India currently has approximately 5.5 million security guards employed by about 15,000 security companies; as an industry, this sector is now the country’s largest corporate taxpayer, according to Col. Jagat Trikha, executive director of the Central Association of Private Security Industry (CAPSI).
It is likely to continue to grow. Even before the attack last year, the industry was experiencing an annual growth rate of 25 percent due primarily to the country’s infrastructure development, Trikha says. The association now estimates an annual growth rate of 40 percent.But in many ways, this industry is still in its infancy.
Capt. Percy Jokhi, CPP, head of security and vigilance at First Source Solutions Ltd. in Mumbai, compared the private security industry in India to the same industry in the United States 40 years ago, saying that the average security guard in this country is often under screened, undertrained, under supervised, and underpaid, just as was reported to be the case in the U.S. in a 1971 RAND Corp. study.
Despite increased investment, private security’s end users have not yet seen a change in the quality of officers, Jokhi says, “though we have expressed a desire as clients to see a better- trained work force.” Jokhi acknowledges that there has been some progress, “but it will probably take a little time for us to feel the results,” he says.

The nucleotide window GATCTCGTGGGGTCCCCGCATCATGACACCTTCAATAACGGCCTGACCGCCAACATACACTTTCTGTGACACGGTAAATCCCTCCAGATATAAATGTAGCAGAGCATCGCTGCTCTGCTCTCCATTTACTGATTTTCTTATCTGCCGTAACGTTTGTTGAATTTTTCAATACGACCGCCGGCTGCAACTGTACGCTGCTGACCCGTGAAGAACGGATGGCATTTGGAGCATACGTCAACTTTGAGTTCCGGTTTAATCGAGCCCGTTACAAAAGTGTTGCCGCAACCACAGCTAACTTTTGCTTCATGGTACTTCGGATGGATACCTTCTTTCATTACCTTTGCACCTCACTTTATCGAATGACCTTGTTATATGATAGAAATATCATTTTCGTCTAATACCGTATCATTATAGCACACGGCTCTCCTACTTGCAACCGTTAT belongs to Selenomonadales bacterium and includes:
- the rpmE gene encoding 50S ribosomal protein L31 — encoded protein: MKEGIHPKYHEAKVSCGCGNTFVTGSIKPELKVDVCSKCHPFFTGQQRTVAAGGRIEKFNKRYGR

India’s Private Security Agencies Regulation Act, 2005 (PSAR), was created to improve private security standards in the country by issuing licenses to security companies. It also sets minimum standards for security guards, such as 160 hours of training before deployment. CAPSI advises that providers view PSAR as a floor, not a ceiling, however. It recommends that security companies train guards for two months before deployment.
The law also requires that owners and major shareholders of private security companies in the country be citizens of India. But it does not prevent outside firms from entering into business relationships with local firms.